# Generalizing Test Examples

Learn how to generalize test examples to make them into properties.

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## Generalizing test examples

Modeling tends to work well, as long as it is possible to write the same program multiple times, and as long as one of the implementations is so simple, it is obviously correct. This is not always practical, and sometimes not possible, so we need to find better properties. That’s significantly harder than finding any one property, which can already prove difficult and requires a solid understanding of the problem space.

Note:A good trick for finding a property is to start by writing a regular unit test and then abstract it away. We can take the common steps to come up with all individual examples and replace them with generators.

We will stick to our example of the `biggest/1`

function of the previous lesson. We already know that the `biggest`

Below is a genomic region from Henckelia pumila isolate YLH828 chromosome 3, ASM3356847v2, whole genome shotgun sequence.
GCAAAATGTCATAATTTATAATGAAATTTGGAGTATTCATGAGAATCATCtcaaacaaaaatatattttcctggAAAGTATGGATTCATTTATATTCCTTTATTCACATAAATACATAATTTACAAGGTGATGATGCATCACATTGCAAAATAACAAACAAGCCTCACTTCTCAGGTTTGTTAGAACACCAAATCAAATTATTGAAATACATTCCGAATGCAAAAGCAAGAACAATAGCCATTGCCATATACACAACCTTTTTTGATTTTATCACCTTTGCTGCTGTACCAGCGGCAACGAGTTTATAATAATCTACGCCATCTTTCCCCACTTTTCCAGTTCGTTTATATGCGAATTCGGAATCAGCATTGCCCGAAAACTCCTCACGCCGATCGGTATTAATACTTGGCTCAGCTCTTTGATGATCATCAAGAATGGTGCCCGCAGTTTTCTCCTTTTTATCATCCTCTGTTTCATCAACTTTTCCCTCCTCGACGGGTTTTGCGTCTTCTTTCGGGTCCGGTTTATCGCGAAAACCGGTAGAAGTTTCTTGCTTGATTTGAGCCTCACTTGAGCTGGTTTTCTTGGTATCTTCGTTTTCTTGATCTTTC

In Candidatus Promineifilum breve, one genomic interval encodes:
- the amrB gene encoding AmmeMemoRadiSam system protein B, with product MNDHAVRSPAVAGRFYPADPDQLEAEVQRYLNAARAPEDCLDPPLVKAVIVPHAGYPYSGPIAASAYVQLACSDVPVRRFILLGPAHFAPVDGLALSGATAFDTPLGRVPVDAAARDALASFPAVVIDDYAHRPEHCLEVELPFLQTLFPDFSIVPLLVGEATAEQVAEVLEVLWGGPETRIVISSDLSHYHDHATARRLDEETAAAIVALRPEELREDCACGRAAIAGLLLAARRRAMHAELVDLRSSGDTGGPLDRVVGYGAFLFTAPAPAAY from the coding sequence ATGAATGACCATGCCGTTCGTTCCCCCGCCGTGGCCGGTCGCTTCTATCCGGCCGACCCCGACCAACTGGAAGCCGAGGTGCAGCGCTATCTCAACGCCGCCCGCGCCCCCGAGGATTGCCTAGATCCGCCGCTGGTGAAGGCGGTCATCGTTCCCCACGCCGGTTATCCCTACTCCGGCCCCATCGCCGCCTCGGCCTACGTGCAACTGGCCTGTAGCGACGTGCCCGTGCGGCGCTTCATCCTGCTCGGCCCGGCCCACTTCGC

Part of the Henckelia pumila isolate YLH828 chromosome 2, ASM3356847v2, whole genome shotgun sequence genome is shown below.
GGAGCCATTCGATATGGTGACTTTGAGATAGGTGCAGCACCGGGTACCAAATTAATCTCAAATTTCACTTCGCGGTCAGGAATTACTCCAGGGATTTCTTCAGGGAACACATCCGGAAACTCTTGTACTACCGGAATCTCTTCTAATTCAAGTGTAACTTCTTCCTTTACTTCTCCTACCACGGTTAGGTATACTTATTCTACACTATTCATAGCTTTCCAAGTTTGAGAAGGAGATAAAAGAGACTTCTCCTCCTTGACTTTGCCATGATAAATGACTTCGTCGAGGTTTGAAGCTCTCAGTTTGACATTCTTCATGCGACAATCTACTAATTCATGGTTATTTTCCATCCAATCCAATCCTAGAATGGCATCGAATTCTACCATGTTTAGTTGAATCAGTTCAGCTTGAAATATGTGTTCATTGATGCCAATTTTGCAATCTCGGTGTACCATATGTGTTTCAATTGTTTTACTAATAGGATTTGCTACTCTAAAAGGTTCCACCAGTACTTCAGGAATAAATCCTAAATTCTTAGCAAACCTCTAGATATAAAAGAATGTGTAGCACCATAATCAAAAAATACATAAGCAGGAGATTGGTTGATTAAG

function is as reliable as the `list:sorts/1`

and `list:last/1`

functions. So, let’s write some test cases to demonstrate that they work as expected. Let’s see how we can write a property for `lists:last/1`

. This function is so simple that we can consider it to be unquestionable. For this kind of function, traditional unit tests are usually a good fit since it’s easy to come up with examples that should be significant. We can also transform the example into a property. After all, if we can get a property to do the work for us, we’ll have thousands of examples instead of the few we’d come up with, and that’s objectively better coverage.

Let’s look at a few examples for the `lists:last/1`

function, and then generalize them into a property:

```
last_test() ->
?assert(-23 =:= lists:last([-23])),
?assert(5 =:= lists:last([1,2,3,4,5])),
?assert(3 =:= lists:last([5,4,3])).
```

The steps to write this test are:

- Construct a list by picking a bunch of random numbers one by one.
- Pick the first number.
- Pick the second number.
- …
- Pick the last number.

- Take note of the last number in the list as the expected result.
- Check that the value returned is the same as the expected result.

Because the last substep of 1. (“Pick the last number.”) is what we want to focus on, we can separate it from the other substeps with some clever generator usage. If we group all of the initial substeps into a list and isolate the last one, we get something like `{list(number()), number()}`

. Let’s see how that would look in a property.

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